Date of Award
Master of Arts (AM/MA)
This thesis discusses The Heart of Thomas (1974), the representative shōjo manga (girl’s comic) of Moto Hagio, who is often called “The Magnificent Mother of shōjo manga” or “The Goddess of shōjo manga” and was the first shōjo manga creator to win a Meadal of Honor for artistic achievement from the Japanese government. Although The Heart is highly regarded, even worshiped, by fans of manga, scholars have been slow to give it due consideration as an important document of social history, especially of women’s social history. The following study takes a personal approach, attempting to analyze The Heart in the context of the author herself, both in terms of her biographical circumstances and inner psychology. The first section takes up Hagio’s “outer world” and describes the formidable challenges she faced in composing The Heart, both from the world and from her own family. The second turns inwards and explores the ways in which the plot and characters of The Heart have a special, psychological resonance for Hagio, especially in the context of the psychoanalytic theories of Ronald Fairbairn. The third and final section pushes these theories even further and suggests that Hagio’s characters are “split egos” of Hagio herself, redressing traumas in her real life. The conclusion ventures a few explanations for the massive popularity of The Heart and its full significance as a document of social history in a nationalist context.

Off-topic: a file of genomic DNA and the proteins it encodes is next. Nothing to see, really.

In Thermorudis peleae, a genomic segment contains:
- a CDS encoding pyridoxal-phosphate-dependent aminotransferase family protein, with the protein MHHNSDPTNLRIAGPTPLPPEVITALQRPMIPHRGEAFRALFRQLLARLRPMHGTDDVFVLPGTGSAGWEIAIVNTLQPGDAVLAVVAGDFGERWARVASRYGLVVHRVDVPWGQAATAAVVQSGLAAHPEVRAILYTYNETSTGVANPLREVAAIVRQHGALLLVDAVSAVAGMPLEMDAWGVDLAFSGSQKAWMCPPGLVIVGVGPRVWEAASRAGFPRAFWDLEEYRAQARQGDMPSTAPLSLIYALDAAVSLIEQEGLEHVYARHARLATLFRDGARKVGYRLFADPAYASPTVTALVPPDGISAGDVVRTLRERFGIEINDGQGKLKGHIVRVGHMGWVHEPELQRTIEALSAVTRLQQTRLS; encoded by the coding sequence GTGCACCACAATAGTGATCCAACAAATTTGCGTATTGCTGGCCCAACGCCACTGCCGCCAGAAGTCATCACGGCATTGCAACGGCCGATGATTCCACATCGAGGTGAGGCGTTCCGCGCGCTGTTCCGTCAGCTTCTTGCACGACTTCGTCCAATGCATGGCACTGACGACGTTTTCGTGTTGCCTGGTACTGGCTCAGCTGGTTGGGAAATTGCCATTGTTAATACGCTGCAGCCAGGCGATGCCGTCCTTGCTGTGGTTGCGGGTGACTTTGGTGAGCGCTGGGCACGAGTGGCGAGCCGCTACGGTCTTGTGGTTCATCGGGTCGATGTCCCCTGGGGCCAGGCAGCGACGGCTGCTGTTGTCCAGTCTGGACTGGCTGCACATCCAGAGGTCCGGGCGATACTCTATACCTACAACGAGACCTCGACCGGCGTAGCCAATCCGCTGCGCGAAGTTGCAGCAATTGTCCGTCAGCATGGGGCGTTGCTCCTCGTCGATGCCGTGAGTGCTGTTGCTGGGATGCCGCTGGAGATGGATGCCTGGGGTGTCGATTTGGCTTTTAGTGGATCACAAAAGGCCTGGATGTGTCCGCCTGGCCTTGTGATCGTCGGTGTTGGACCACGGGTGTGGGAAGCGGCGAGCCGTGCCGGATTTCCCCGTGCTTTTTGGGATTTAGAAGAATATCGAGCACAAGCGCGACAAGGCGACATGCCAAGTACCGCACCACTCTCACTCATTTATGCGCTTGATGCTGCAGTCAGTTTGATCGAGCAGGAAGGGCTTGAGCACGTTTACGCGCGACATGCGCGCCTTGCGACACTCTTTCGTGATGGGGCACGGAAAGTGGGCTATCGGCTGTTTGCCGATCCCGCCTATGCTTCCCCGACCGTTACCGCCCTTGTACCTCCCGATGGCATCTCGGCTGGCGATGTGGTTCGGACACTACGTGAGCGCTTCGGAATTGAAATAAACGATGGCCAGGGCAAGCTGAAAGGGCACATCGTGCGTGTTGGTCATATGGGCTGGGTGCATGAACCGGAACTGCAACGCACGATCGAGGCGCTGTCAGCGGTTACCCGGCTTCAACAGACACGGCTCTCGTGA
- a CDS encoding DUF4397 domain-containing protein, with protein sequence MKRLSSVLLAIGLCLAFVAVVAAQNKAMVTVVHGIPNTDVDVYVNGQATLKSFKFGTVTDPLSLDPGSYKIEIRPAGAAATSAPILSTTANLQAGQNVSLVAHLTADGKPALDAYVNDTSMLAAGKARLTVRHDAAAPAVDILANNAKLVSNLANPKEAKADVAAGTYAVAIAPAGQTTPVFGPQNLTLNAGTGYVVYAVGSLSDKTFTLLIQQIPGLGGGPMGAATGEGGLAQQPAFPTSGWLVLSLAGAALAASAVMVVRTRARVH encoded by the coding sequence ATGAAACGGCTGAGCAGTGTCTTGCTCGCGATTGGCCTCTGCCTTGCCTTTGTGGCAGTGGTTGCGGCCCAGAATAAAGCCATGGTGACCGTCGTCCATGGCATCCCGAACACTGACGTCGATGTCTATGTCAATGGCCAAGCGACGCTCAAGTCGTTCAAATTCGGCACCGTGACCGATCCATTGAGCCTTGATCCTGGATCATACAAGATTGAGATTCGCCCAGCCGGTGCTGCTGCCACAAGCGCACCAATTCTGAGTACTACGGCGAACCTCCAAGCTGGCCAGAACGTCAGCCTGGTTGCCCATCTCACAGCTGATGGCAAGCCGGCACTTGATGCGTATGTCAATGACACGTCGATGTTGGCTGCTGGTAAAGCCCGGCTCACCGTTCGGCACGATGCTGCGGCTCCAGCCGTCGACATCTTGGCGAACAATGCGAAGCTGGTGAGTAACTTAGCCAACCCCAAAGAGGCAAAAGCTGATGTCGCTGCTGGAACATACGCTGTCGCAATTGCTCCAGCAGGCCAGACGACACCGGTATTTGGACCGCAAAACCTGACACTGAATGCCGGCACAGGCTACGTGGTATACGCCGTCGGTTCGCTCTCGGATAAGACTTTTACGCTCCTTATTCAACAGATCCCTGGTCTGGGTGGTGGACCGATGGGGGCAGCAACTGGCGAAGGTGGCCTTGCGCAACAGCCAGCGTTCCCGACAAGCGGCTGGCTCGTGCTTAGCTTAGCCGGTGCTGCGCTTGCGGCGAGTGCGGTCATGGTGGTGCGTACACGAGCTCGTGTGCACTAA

Chair and Committee
Marvin Marcus, Jamie Newhard
Tamura, Kaoru, "When a Woman Betrays the Nation: an Analysis of Moto Hagio’s The Heart of Thomas" (2019). Arts & Sciences Electronic Theses and Dissertations. 1747.